Wrapped up the substantive leg of his five-day India visit, Nepal’s three-time Prime Minister and Nepali Congress (NC) senior leader, Sher Bahadur Deuba, has rubbished the perception that there was widespread ‘anti-India sentiment’ in Nepal. For its part, India, which laid out the red carpet for Mr. Deuba, has sent a clear signal of support to ‘democratic forces’ and asked NC to get its act together.

“Nepal has an open border with India. Many Nepalis, particularly Hindus, come to India for pilgrimage. Nepalis come here to study. And everyone in Nepal, including my wife, watches Hindi films," said Mr. Deuba at an interaction with reporters at the Press Club of India in the capital. He added that India has had a role in all major political changes in Nepal — in 1951, 1990, and in 2005 when parties and Maoists signed an understanding in Delhi.

His remarks come at a time when sections of the NC, considered a traditional ally of India, have engaged in rhetoric against Indian ‘interventionism’. The party’s president, Sushil Koirala, is known to harbour resentment against India for what he perceives as Delhi’s unwillingness to support him to become Prime Minister earlier this year, though it was former PM Baburam Bhattarai and the Madhesi parties who rejected his name.

India’s message

India’s key message was that Nepal must hold ‘elections by November 2013’ in order to consolidate ‘multi-party democracy and republican system’. For this purpose, ‘Nepal’s president, the interim election government and parties’ had to work together. “Everyone, from top to bottom in the Indian establishment, wants us to have elections. Any doubt in this regard is now dispelled”, said a Nepali political source.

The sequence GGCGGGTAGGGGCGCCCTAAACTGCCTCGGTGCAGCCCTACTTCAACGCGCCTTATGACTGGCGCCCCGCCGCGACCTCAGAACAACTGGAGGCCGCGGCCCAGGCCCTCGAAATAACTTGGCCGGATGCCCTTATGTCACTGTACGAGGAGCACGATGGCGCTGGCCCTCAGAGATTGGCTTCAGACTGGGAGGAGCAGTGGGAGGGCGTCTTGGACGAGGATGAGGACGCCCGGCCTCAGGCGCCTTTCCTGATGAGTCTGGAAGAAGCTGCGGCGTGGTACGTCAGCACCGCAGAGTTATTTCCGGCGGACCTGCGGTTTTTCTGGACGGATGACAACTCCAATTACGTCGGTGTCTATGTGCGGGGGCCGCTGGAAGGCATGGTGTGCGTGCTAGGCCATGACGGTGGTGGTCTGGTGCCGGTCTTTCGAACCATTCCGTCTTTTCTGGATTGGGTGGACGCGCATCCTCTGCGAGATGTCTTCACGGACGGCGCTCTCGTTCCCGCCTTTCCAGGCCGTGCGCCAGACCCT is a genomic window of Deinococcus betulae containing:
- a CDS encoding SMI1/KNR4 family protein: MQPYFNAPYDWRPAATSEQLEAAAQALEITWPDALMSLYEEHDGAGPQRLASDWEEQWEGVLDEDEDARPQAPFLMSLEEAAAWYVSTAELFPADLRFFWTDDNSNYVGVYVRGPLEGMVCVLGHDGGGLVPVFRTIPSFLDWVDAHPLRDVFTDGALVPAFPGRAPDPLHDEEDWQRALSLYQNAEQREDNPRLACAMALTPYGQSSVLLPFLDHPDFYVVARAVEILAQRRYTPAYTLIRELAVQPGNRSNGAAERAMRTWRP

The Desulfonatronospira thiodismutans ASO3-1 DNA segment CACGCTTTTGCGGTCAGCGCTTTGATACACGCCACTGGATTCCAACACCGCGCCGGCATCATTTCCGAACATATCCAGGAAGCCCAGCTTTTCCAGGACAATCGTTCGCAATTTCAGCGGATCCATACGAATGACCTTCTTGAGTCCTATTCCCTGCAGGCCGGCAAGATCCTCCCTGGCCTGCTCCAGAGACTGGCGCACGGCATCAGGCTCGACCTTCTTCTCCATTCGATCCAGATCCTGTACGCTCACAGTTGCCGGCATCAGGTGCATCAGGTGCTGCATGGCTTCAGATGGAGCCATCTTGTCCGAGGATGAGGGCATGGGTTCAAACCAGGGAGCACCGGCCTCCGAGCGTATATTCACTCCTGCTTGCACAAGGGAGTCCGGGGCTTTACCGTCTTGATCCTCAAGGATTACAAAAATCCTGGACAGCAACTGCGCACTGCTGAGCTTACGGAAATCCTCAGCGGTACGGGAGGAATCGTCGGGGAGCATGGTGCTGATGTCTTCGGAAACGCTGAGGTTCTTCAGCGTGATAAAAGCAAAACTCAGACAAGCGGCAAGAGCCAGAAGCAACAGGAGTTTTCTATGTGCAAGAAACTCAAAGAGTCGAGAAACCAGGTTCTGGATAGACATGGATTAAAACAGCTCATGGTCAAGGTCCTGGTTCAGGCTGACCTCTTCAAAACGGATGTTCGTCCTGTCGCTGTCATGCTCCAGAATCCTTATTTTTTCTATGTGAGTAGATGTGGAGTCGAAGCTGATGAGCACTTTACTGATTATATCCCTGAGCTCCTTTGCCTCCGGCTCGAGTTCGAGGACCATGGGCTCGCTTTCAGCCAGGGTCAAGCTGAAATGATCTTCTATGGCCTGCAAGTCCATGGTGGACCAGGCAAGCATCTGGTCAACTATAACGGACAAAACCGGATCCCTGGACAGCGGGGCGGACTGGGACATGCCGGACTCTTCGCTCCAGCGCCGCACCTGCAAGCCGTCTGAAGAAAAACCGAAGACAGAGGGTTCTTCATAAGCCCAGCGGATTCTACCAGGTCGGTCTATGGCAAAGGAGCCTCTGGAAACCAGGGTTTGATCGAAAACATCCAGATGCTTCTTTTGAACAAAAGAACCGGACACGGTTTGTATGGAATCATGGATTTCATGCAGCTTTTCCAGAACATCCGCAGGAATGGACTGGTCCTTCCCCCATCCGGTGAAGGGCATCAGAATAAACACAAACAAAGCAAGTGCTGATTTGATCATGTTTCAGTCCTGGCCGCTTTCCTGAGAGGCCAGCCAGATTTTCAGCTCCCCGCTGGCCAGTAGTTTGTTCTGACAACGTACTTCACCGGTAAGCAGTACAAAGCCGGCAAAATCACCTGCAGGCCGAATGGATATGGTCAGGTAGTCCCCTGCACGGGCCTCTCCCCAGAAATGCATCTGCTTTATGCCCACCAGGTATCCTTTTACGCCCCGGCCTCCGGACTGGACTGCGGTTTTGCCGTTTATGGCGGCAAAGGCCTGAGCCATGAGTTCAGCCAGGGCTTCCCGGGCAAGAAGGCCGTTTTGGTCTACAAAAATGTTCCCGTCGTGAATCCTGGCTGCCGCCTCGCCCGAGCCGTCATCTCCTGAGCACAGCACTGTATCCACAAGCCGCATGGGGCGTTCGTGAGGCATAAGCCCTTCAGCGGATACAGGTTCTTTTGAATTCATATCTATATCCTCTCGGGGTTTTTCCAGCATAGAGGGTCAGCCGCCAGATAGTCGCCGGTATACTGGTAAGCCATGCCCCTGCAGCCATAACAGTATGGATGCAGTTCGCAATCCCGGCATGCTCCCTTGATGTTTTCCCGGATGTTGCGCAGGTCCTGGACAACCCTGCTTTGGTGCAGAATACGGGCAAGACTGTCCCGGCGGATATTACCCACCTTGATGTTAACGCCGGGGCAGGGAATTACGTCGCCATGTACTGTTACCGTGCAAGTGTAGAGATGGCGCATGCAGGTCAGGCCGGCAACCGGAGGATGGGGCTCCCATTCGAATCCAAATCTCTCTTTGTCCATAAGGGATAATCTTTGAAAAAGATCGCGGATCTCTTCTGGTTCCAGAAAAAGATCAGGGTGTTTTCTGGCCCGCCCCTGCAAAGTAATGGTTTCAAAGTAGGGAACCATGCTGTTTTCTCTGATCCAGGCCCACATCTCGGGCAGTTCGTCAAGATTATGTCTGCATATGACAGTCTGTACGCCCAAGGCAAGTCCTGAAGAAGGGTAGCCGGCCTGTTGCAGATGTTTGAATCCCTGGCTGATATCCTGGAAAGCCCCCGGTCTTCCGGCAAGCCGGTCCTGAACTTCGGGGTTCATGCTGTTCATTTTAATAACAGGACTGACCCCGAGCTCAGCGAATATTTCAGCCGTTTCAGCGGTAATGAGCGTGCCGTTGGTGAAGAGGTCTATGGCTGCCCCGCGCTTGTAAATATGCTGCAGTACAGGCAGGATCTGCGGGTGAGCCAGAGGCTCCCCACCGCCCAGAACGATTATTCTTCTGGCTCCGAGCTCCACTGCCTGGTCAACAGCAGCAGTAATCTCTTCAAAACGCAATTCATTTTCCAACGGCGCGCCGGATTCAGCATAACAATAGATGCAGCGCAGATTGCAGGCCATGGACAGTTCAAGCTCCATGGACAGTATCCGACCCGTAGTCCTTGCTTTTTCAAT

In what could be seen as an effort to ‘balance’ the Maoist strength in Nepali polity, India also conveyed to Mr. Deuba the ‘need for democratic and moderate forces to maintain unity’. NC, the former PM was told, ‘must bear responsibility of taking forward the democratic process in Nepal’ as it was the ‘bulwark of democracy’. Fractured between Mr. Koirala and Mr. Deuba’s factions, India also asked NC to ‘remain united, and not publicly voice their intra-party differences in this crucial phase of democratic transition’.

At the same time, Delhi alerted the NC to rising aspirations of marginalised groups. Interlocutors are understood to have told the former NC PM that it was ‘necessary to work with other democratic forces for inclusive political and social change’. Newer political groups fighting for inclusion have closer ties the Maoists, and the NC is seen as upholding ‘status quo’. NC has been lobbying with India to use its leverage with Madhesi parties to switch sides, while India has reiterated its message that the onus lies on NC to reach out and work with other forces.

Congress-Congress ties

But Mr Deuba was ‘very happy’ with the reception he got in New Delhi. He met PM Manmohan Singh, UPA chairperson Sonia Gandhi, External Affairs Minister Salman Khurshid, Commerce and Industry Minister Anand Sharma, National Security Advisor Shiv Shanker Menon, and leaders from other political parties.

The meeting with Ms. Gandhi, who was accompanied by senior leader Karan Singh and Mr. Sharma, assumes significance as she had not met two earlier Maoist visitors from Nepal — Maoist chairman Pushpa Kamal Dahal last month, and former PM Baburam Bhattarai in October 2011.

When asked about whether any meaning could be read in this, a senior Indian official source told The Hindu, “It indicates that the Congress party and the Nepali Congress have age-old strong ties, and those relations are still given high priority. The UPA chair is not a public employee and is free to choose who she meets.” Ms. Gandhi had also met NC president, Mr. Koirala, when he visited Delhi in 2011.

This article has been edited to correct a factual error.

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